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Thinking of buying 1929 Mercedes AMG GLA Corriendo - and need information

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You don't get into MGs  you put them on.

We have 3 and love them. Go for it. TD is a great car.

Terry

 

 

 

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Benefits of AACA Membership.

1 hour ago, Terry Bond said:

You don't get into MGs  you put them on.

We have 3 and love them. Go for it. TD is a great car.

Terry

 

 

 

😃

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You only get into or strap them on if you are what us old ( in our 70’s) fat ( 240 or  higher) tall( 6 foot or over) guys with bad knees ( played football thru college) call small !  If you are one of us check to see if you fit!  I no longer have my Austin Healy, my 3 MGB GT’s, my Alfa Romeo or my Honda S 2000 mainly because it was a major effort to get in and out. Of course the 9 operations to fix the football injuries doesn’t help. 
That being said I would buy a TC or TD in a minute if I could get in and out. There is a Morgan or two that I would like to check out the accessibility of also. 
I think this couple would really enjoy the car and probably the people in the various MG clubs they would meet. 
Go for it and have fun. 
dave s 

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Perhaps it would be best if you had a "wish list" of what you want, what it is for, and what kind of driving you would like to do ? If just looking for a fun two seater you can drive 70 all day and has an easy to put up/down top either a FIAT 124 Spyder or Alpha Duetto is a good choice. Both have quirks and both have loyal followings that can help and are undervalued (IMNSHO)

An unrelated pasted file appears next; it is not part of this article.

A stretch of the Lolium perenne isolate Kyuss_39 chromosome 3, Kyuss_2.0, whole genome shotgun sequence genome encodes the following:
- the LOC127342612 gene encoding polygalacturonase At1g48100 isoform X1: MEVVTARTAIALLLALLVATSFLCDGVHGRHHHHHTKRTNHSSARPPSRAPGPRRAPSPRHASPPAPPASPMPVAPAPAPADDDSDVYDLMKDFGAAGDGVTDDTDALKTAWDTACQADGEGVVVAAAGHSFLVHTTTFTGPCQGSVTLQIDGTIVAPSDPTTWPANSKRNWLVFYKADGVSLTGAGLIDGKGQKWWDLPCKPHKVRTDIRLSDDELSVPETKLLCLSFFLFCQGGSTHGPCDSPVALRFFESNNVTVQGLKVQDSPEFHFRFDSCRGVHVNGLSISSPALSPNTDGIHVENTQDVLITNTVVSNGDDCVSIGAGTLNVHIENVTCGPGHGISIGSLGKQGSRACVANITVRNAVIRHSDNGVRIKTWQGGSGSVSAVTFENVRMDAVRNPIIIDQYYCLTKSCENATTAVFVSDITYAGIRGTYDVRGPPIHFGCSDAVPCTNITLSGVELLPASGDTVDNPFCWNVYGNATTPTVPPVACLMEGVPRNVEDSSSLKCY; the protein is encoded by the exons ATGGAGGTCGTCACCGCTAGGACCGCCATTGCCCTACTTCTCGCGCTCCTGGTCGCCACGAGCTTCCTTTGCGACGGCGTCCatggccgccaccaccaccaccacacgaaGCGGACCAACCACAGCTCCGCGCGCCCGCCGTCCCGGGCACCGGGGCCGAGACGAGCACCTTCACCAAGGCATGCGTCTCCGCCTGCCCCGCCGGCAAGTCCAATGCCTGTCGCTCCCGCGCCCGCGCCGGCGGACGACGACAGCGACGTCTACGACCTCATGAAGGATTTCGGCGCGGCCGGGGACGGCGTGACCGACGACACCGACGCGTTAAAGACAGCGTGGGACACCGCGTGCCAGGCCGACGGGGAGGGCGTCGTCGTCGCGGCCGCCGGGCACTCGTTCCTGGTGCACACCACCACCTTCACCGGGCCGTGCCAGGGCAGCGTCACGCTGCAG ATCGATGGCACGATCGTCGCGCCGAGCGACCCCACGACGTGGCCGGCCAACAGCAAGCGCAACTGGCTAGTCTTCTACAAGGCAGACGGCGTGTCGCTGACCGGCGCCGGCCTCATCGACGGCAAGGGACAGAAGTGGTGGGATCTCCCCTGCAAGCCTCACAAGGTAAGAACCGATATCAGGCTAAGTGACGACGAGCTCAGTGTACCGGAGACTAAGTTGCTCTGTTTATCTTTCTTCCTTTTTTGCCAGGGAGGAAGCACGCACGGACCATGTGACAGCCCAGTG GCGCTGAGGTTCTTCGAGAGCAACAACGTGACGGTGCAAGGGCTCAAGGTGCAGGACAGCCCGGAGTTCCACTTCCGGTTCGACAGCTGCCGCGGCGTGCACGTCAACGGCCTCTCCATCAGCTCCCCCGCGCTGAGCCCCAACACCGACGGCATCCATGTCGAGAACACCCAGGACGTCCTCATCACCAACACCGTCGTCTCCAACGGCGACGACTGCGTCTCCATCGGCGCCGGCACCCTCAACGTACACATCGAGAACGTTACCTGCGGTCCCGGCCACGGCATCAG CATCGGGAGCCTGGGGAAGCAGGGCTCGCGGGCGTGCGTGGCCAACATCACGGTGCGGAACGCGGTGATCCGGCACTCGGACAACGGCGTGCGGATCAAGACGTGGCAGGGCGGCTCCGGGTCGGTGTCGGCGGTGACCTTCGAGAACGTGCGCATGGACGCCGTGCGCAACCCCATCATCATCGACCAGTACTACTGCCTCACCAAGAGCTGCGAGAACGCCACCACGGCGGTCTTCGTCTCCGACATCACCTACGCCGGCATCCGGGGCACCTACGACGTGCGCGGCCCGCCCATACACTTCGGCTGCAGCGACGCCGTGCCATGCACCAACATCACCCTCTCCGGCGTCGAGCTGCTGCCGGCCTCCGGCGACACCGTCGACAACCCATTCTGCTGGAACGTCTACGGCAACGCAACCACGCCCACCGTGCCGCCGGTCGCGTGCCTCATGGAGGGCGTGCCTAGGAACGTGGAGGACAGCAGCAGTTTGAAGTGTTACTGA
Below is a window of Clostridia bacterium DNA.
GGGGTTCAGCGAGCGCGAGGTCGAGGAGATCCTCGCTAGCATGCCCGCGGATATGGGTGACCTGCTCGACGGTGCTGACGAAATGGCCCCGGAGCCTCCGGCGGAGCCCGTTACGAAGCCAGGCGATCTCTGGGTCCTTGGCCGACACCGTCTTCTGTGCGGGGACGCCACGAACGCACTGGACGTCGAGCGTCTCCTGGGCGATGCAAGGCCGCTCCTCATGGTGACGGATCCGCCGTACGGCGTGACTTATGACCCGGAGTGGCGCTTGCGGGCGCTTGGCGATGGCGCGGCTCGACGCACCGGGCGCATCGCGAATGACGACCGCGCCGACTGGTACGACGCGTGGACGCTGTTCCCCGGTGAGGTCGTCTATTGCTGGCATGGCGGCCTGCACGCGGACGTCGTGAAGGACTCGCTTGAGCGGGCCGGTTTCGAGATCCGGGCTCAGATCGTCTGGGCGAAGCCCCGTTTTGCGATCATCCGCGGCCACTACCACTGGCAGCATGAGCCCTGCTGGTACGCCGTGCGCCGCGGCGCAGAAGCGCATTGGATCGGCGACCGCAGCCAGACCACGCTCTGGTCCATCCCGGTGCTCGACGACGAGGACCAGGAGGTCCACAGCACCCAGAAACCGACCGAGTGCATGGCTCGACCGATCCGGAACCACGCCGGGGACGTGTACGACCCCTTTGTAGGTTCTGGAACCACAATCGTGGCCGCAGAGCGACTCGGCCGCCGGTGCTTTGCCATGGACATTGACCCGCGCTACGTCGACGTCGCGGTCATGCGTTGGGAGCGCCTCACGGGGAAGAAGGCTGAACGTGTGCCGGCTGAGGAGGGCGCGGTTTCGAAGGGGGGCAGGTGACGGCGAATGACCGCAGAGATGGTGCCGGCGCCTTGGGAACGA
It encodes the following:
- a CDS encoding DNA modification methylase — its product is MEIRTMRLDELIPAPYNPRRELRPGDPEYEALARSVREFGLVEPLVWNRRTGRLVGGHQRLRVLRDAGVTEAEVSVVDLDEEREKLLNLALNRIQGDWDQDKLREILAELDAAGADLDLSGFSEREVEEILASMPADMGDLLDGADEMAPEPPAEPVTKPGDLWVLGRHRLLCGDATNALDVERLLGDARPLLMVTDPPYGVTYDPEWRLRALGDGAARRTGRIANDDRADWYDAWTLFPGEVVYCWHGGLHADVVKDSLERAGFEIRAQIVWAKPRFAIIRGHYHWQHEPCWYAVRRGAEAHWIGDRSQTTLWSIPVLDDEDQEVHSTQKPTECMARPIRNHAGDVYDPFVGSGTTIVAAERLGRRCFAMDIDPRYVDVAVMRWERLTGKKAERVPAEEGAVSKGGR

OTOH either a Triumph TR3 or Big Healey with OD can do the same if you prefer an English farm implement.

 

And then there are American two seater convertibles (e.g. Reatta or Allante) that are modern (but AACA eligable), have active groups & parts, AC, and can be had for under $5k.

 

So what is it that you really really want ?

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14 minutes ago, padgett said:

 a FIAT 124 Spyder...  is a good choice. Both have quirks...

 

Nice looking little cars.  But isn't the main quirk called "unreliability"?!

 

Ah, lots of possibilities in the old-car hobby.  It's always most satisfying

when beauty and reliability go hand-in-hand!

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Ironically enough, on my way to work this morning there was a car IDENTICAL-same colour- to the op that appeared to broken down. He was parked in a convenience store lot, with the hood open (I surmise he was broke down by the placement of the vehicle, may have just been checking oil). He was looking under the front hood, so maybe a front engine? btw this was in MD.

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Just a curiosity and a question to the MG owners, Do you think the reliability is better for these older cars once they have been restored/rebuilt with better technology?

My brother bought a Triumph Spitfire brand new (last year of production, prob around 1979-80 or so). Car was a blast to drive but had serious electric problems. He traded at just over a year old. It caught fire on the way to the dealer to pick up his new Olds. 

 

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re Alfa (not Alpha) and Fiat:

The Duetto usually means the long tail version, and those are no longer inexpensive.

The Kamm-tail Alfa spiders and Fiat 124 are reasonably priced, and not horrid  for reliability.  I used an Alfa Spider as a daily driver when snow was not involved.

The Triumph TR's are a British alternate, but big Healeys are certainly a different price point.

 

They are all sports cars - the Allante and Reatta are not, they are cruisers.  So indeed, what's the goal is step one.